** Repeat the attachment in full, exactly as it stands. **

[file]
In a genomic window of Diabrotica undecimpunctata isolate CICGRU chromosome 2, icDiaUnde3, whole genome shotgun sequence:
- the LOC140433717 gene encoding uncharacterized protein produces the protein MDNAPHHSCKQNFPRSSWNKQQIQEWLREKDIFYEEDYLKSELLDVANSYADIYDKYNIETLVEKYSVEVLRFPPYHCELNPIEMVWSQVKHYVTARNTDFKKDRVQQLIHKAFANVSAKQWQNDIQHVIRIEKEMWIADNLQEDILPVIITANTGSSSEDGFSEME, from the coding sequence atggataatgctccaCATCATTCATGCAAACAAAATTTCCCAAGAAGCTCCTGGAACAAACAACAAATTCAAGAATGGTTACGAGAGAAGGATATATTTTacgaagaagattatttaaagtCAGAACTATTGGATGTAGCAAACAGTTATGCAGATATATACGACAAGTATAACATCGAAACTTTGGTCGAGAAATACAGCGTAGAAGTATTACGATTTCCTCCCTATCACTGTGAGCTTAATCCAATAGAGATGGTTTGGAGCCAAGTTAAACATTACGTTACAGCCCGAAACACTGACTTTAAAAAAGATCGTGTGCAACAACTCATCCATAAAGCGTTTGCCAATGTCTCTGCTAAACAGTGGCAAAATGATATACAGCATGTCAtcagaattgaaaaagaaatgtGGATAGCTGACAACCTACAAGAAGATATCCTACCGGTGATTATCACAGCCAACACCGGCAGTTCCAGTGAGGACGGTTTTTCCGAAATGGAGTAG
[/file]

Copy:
In a genomic window of Diabrotica undecimpunctata isolate CICGRU chromosome 2, icDiaUnde3, whole genome shotgun sequence:
- the LOC140433717 gene encoding uncharacterized protein produces the protein MDNAPHHSCKQNFPRSSWNKQQIQEWLREKDIFYEEDYLKSELLDVANSYADIYDKYNIETLVEKYSVEVLRFPPYHCELNPIEMVWSQVKHYVTARNTDFKKDRVQQLIHKAFANVSAKQWQNDIQHVIRIEKEMWIADNLQEDILPVIITANTGSSSEDGFSEME, from the coding sequence atggataatgctccaCATCATTCATGCAAACAAAATTTCCCAAGAAGCTCCTGGAACAAACAACAAATTCAAGAATGGTTACGAGAGAAGGATATATTTTacgaagaagattatttaaagtCAGAACTATTGGATGTAGCAAACAGTTATGCAGATATATACGACAAGTATAACATCGAAACTTTGGTCGAGAAATACAGCGTAGAAGTATTACGATTTCCTCCCTATCACTGTGAGCTTAATCCAATAGAGATGGTTTGGAGCCAAGTTAAACATTACGTTACAGCCCGAAACACTGACTTTAAAAAAGATCGTGTGCAACAACTCATCCATAAAGCGTTTGCCAATGTCTCTGCTAAACAGTGGCAAAATGATATACAGCATGTCAtcagaattgaaaaagaaatgtGGATAGCTGACAACCTACAAGAAGATATCCTACCGGTGATTATCACAGCCAACACCGGCAGTTCCAGTGAGGACGGTTTTTCCGAAATGGAGTAG